I was wondering why one of my favourite long-term clients had not paid their monthly invoice. Sometimes they were a few days late when things got busy for them, but this was out of the ordinary.

And then I opened the email from their accounts team.

“I am sorry to inform you that Terry* died suddenly last week. We are trying to make sense of where everything was at but a lot of it was in his head. At this stage, we have been advised by our solicitor to carry on with business, but where we go from there will depend on legalities.”

I sat there staring at the screen … stunned. I was willing the words to be different.

After having a deep ugly cry over the loss of a good man, my heart felt for his team.

I gave them a call, and their shock and numbness was raw. They were floundering and confused, and didn’t know where to start, let alone who to tell.

The Small Business Problem

Many of us in small business cover our assets through creating a will, and setting up an enduring power of attorney (if you don’t get onto your local Public Trustee or solicitor pronto!)

We may also have Key Person Insurance that covers our loss, but many of us don’t go the next step and think about what would actually happen to our business and our team if the worst happened to us.

We ARE our business. For many of us, there is only us, or perhaps one or two staff. We have no-one who knows and loves the business like we do.

There is no record of Mrs Jones who comes in every third Tuesday like clockwork, so we never put her in the diary. There is no listing of the tiny local business who supplies those widgets at a super discounted mates rate because we have been going there for years. There is nothing written on the tattered and fading receipts in the glovebox of the car, simply because we know what they were for, and hadn’t got around to entering then into the system.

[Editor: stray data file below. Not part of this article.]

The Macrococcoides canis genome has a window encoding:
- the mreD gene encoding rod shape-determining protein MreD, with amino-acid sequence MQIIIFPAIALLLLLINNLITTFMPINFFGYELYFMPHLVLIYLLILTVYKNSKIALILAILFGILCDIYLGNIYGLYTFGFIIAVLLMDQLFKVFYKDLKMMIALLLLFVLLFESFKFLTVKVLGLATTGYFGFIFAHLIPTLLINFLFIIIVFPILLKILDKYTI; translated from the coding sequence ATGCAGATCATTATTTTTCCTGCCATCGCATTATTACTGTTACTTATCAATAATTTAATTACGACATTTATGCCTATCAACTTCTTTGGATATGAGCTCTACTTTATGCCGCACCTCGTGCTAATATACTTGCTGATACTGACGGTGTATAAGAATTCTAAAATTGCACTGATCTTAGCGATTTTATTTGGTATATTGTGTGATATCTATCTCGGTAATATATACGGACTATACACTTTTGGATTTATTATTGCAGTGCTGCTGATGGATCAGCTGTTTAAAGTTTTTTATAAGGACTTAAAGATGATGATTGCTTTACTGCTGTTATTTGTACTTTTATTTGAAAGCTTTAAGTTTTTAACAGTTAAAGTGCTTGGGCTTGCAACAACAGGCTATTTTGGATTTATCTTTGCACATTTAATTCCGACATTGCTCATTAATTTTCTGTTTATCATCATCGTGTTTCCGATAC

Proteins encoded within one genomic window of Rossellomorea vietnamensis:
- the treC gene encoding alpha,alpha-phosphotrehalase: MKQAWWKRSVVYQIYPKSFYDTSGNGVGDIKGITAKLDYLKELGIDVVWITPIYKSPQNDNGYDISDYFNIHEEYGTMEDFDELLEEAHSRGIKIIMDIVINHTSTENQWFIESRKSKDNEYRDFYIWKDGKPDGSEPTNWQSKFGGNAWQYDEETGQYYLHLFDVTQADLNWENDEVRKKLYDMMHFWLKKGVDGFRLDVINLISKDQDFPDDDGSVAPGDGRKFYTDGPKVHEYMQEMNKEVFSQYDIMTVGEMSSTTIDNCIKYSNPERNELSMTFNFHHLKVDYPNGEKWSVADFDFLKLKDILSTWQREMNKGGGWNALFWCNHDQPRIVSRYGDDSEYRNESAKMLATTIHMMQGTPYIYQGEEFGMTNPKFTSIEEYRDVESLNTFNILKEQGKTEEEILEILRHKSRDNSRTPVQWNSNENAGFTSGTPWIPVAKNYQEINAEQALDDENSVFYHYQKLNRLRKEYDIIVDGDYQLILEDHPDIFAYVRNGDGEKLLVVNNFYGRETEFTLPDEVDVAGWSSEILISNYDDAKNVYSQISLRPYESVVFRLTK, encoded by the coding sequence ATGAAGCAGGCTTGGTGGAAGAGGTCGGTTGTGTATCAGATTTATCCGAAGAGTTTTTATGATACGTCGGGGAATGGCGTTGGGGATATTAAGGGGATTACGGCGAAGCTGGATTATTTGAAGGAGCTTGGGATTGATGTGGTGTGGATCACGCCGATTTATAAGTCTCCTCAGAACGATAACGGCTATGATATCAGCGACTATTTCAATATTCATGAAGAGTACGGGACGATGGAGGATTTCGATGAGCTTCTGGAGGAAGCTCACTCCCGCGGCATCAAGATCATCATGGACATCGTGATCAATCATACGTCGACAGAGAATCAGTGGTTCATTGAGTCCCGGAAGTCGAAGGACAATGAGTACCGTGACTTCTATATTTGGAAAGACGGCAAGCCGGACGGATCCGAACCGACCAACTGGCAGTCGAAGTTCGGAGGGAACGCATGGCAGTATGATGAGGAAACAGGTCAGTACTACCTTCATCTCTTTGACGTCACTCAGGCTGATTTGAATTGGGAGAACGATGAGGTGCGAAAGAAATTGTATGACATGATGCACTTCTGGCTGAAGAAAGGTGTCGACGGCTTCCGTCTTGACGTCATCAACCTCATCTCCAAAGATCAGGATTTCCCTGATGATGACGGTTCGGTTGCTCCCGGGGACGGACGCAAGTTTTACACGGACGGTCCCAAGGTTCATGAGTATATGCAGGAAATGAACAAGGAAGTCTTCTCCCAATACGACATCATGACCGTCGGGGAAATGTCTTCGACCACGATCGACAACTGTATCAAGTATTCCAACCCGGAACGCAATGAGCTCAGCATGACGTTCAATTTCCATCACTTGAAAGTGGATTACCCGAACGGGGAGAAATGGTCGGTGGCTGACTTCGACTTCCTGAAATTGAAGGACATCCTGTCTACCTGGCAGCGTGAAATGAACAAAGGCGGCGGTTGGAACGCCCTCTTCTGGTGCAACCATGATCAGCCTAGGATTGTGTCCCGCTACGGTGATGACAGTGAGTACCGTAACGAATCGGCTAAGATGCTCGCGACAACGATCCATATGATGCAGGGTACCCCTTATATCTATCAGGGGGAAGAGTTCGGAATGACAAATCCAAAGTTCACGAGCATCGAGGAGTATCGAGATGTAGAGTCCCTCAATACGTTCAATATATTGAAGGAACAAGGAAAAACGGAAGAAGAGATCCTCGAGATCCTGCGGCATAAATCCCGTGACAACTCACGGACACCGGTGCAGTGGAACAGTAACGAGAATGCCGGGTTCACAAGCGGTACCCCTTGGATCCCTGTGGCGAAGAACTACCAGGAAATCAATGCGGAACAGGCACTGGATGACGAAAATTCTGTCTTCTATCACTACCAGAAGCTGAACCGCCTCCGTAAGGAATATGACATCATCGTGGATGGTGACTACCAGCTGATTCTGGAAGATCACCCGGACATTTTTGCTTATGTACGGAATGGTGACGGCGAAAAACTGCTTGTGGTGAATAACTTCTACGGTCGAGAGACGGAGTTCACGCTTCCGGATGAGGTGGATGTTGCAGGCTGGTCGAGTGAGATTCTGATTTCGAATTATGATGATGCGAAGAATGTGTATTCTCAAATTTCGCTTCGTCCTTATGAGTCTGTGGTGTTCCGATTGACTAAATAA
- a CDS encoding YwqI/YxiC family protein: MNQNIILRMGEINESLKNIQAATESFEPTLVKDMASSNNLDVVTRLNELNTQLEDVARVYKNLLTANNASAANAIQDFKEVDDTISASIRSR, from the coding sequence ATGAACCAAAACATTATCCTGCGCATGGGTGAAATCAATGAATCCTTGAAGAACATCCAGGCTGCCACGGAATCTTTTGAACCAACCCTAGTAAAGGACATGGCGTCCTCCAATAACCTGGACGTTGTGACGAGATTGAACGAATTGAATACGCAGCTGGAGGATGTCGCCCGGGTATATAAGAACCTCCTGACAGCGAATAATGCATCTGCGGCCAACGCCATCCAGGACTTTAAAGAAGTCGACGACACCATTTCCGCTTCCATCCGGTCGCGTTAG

We carry around supplier arrangements and client records in our heads, or in cryptic jotted half notes in files. We have our passwords hidden away where only we can find them. Our financial records are the only record of our regular bills, and our diary only reflects what is, and not what we know from years of relationships will come.

Yes. The business may fold if we die, but how can we make it easier on our team and our family during what will be a difficult time for them?

Business Continuity Planning

I did what I always do when life throws stuff left curve things at me. I had a chat with my kids and then hit Google to see what I could do differently.

A few careers ago, I used to take larger businesses through large scale business continuity planning exercises, where entire teams would take weeks thinking through possible disasters (man-made and natural) and then work out what they would do if the worst happened. Most of these plans are big, terrifying and totally unworkable in a small business.

Small business needs something a lot simpler that preferably can be drawn up over a coffee or two.

This free business continuity template from the QLD Government is the simplest that I have been able to find. It is broad in that it covers everything from natural disasters through to accidents and injuries, but covers most of the bases.

Do it. Grab a coffee and fill it in.

Planning is something that we all tend to want to avoid, but if we do it we will spare a small bit of the pain and uncertainty for our team members, family and friends who pick up the pieces after us.

As for Terry’s business, it is still too early and too raw to know if it will keep trading or if it will close.  He was a larger than life personality and went way too soon. I was grateful for knowing and working with him and his team over the years. He will be missed.

 

* I have changed his name simply because his family and team members are still notifying people, and I don’t want to negatively impact on his legacy in any way.

Share
Tweet
Share
Pin
Email